[FOM] formal proofs (was: Hersh on Flyspeck

Rob Arthan rda at lemma-one.com
Sun Oct 12 06:55:46 EDT 2014

On 12 Oct 2014, at 03:34, Hendrik Boom <hendrik at topoi.pooq.com> wrote:

> When a proof of a major theorem has been completely formalized and 
> mechanically checked there is a tendency to think, "So what?  It was a 
> lot of work, but we already knew the theorem was true.” 

But Kepler “knew” his sphere-packing conjecture was true!  Here is an extract
from what Robert MacPherson wrote as editor of Annals of Mathematics
about the outcome of the peer review process for Hales’s proof of that conjecture:

  " The news from the referees is bad .... They have not been able to certify … the proof,
   and will not be able to certify it ..., because they have run out of energy to devote to the problem.’"

The “problem” here being to verify the output of a large body of computer programs.

MacPherson went on to say:

  “Fejes Toth thinks that this situation will occur more and more often in mathematics.
  He says it is similar to the situation in experimental science --- other scientists acting as referees can’t
  certify the correctness of an experiment, they can only subject the paper to consistency checks.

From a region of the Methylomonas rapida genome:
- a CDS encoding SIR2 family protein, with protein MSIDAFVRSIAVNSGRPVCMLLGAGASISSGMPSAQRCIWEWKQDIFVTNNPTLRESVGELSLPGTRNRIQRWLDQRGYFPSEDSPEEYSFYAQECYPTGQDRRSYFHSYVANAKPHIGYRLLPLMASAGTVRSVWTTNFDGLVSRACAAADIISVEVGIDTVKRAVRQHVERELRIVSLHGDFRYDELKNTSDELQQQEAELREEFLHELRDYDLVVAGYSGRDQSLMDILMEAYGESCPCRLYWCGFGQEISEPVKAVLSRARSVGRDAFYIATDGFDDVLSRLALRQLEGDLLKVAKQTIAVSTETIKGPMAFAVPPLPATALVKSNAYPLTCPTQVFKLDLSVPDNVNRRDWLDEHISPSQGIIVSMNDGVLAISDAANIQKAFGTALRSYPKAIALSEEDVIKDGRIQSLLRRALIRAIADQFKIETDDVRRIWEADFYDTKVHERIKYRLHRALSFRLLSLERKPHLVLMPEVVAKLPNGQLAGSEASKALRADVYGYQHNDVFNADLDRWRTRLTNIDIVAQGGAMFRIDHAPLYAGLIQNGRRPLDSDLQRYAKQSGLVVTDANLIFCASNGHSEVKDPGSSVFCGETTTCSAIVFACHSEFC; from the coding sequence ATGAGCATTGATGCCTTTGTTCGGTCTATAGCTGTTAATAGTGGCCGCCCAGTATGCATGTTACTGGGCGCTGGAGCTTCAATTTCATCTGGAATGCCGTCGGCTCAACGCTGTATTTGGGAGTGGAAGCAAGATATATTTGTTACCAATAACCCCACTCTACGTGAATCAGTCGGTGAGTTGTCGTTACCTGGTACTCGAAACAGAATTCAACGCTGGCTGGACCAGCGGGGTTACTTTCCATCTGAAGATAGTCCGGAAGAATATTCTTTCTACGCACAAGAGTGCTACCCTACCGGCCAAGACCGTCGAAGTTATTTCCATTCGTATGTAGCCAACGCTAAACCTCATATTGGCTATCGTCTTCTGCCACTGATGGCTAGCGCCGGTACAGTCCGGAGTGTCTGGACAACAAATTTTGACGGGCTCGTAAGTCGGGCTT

He thinks that the mathematical community will have to get used to this state of affairs."

The methods used in the Flyspeck work demonstrate that it is possible to perform large-scale
calculations in such a way that

1) every calculation has a detailed and precise formal mathematical specification, 

2)  the risk of any calculation failing to conform to its specification is mitigated by
automated checks that every step is valid.

As a bonus, you can also formalise and check mechanically the deduction of
the theorem you were interested in (the sphere-packing conjecture, in this case)
from the results of the calculations and the specifications of those calculations.
I say this is a bonus, because it was trying to check the calculations that drained
the energy out of all those referees and their students.

I believe that this demonstrates that the Fejes Toth was too pessimistic: we can carry
out computation with a degree of confidence that is as good as our confidence
in any other kind of mathematical activity. 

> Perhaps machine proof-checking will finally come of age when an attempt 
> to check an important proof reveals that the informal version of 
> the proof is critically flawed in a way that isn't a mere lack of 
> formality, and places the truth of the theorem in doubt.

I think this is like saying that the automobile will finally come of age when
it can fly. In the present context, I think the problem to be addressed is the
increasing dependency on large-scale calculations to make progress in some
areas of mathematics. If mechanised theorem-proving can prevent the
degradation of those areas of mathematics into some kind of experimental
science, then it will have made a very valuable contribution.


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